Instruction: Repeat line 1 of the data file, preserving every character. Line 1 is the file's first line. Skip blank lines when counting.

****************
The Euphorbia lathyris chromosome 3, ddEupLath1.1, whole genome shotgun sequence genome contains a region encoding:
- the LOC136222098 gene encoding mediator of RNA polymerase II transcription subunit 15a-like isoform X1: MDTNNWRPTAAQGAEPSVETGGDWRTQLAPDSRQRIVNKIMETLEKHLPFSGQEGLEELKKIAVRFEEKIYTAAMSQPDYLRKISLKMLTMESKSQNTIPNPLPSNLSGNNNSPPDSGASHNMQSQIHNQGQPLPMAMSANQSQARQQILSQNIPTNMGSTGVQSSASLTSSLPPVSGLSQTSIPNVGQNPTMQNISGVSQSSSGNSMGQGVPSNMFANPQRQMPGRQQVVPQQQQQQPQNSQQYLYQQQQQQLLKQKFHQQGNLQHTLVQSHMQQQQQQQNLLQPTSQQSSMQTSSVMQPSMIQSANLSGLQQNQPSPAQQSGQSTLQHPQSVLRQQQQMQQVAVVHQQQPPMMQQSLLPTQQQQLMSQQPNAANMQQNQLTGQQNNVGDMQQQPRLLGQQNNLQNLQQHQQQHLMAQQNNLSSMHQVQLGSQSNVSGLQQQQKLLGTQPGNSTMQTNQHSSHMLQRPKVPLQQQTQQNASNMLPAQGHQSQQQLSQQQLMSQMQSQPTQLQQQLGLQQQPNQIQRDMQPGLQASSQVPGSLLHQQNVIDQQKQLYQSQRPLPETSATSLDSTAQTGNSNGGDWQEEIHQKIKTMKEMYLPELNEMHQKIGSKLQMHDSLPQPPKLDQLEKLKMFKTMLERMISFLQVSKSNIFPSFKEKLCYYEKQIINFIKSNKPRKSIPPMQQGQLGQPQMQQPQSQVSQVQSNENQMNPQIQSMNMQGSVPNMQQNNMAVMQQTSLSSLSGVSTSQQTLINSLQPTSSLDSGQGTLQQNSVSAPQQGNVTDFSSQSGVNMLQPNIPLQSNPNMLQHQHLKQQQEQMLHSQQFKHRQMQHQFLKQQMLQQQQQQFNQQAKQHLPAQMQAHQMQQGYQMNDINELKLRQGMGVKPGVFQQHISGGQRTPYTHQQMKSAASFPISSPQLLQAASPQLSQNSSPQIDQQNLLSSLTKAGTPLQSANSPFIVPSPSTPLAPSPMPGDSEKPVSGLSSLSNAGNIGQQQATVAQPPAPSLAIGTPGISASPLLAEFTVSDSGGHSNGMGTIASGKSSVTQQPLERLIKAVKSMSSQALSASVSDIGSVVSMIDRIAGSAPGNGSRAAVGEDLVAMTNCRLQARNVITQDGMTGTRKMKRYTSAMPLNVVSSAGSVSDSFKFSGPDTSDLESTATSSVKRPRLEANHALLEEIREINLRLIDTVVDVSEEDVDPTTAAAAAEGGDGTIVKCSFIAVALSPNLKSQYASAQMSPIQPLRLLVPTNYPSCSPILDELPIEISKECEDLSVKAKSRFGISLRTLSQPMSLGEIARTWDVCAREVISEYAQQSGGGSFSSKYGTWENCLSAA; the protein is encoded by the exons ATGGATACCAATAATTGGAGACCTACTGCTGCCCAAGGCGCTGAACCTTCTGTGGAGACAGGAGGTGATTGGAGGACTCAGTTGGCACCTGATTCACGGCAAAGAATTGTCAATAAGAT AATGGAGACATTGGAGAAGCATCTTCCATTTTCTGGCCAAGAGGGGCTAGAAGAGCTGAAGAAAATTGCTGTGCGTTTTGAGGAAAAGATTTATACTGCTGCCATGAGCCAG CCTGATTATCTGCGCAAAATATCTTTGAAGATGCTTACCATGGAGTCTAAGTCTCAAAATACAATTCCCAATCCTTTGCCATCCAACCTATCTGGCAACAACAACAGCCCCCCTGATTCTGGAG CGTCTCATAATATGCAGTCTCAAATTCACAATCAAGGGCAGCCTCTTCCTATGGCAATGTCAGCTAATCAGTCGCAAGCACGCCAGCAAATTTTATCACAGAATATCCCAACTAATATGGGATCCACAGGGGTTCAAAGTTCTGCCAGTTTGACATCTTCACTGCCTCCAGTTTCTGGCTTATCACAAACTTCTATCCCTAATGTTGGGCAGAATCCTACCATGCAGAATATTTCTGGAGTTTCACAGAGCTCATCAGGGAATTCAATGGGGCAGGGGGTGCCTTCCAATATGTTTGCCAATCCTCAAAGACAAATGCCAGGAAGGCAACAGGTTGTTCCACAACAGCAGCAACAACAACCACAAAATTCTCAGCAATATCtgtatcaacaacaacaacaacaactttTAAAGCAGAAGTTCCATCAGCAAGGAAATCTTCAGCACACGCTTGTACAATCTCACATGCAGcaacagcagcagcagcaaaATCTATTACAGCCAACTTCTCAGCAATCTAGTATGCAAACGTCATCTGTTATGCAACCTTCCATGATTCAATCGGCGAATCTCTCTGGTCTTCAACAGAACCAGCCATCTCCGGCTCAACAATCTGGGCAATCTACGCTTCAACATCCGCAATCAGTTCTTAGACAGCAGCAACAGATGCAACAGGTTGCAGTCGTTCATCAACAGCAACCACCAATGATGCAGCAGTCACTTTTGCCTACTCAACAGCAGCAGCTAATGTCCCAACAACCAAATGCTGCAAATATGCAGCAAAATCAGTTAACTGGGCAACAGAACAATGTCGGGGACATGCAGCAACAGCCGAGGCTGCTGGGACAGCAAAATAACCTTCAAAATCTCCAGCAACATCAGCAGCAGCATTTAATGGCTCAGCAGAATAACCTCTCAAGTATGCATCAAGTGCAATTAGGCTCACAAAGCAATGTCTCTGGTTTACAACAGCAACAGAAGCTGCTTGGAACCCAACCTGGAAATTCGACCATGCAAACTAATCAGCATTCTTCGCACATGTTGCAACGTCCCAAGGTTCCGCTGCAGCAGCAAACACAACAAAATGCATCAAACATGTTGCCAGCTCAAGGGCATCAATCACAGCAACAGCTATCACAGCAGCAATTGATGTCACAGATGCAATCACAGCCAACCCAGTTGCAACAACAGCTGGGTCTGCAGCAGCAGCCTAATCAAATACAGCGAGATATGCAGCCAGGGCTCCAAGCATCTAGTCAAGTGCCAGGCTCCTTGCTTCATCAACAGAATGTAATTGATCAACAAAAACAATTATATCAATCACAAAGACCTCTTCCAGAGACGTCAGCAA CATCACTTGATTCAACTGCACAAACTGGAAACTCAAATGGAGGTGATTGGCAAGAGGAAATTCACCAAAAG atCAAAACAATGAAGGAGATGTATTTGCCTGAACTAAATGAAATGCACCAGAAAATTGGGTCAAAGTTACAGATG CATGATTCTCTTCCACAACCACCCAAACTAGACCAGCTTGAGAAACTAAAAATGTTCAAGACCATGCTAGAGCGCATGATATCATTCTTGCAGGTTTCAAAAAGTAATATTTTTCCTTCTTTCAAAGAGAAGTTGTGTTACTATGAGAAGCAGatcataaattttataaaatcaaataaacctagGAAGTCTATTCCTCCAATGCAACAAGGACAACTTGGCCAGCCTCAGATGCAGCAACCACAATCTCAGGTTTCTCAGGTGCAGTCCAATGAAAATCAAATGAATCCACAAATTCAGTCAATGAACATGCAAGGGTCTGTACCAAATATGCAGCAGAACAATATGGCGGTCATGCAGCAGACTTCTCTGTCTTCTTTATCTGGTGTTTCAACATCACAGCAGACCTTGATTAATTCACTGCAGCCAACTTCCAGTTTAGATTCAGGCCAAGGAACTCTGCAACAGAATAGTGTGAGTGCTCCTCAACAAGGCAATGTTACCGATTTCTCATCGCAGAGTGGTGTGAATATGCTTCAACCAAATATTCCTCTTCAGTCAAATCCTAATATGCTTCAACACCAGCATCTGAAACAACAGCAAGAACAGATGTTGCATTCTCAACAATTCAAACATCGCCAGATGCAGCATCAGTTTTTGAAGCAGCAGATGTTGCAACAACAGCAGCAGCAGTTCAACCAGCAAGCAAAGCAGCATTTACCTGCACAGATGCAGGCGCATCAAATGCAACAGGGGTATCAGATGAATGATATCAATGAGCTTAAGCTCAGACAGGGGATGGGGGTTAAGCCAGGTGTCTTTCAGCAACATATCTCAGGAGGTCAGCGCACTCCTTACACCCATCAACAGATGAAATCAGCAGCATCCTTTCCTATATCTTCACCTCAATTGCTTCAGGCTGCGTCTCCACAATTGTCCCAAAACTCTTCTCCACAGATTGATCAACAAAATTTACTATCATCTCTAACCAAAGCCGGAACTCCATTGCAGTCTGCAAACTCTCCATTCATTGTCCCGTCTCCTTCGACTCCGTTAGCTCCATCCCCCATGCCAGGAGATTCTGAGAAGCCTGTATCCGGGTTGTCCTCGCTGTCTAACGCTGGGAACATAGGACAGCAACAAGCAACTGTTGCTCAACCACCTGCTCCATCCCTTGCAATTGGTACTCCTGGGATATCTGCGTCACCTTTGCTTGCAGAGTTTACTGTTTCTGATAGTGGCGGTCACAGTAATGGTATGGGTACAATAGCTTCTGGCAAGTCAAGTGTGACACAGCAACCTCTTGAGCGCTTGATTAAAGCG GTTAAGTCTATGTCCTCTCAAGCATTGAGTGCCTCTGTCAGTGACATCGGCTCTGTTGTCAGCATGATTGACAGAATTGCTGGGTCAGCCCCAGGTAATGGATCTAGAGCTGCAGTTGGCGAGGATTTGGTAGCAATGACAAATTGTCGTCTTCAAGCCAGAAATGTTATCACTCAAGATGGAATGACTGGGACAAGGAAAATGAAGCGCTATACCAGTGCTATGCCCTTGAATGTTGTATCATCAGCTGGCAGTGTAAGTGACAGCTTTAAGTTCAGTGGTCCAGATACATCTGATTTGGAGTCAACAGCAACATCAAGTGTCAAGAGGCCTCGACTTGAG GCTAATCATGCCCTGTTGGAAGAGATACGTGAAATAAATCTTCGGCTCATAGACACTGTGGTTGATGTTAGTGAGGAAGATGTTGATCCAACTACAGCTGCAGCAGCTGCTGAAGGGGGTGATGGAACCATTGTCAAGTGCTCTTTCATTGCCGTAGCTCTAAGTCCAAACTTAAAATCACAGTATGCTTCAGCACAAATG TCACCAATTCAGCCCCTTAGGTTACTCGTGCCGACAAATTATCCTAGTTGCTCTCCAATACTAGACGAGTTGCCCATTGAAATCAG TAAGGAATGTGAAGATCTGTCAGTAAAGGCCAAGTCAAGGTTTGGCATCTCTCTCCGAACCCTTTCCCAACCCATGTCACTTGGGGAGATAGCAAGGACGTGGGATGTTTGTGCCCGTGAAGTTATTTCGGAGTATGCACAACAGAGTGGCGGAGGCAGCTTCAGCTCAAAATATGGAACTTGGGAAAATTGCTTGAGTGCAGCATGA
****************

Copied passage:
The Euphorbia lathyris chromosome 3, ddEupLath1.1, whole genome shotgun sequence genome contains a region encoding: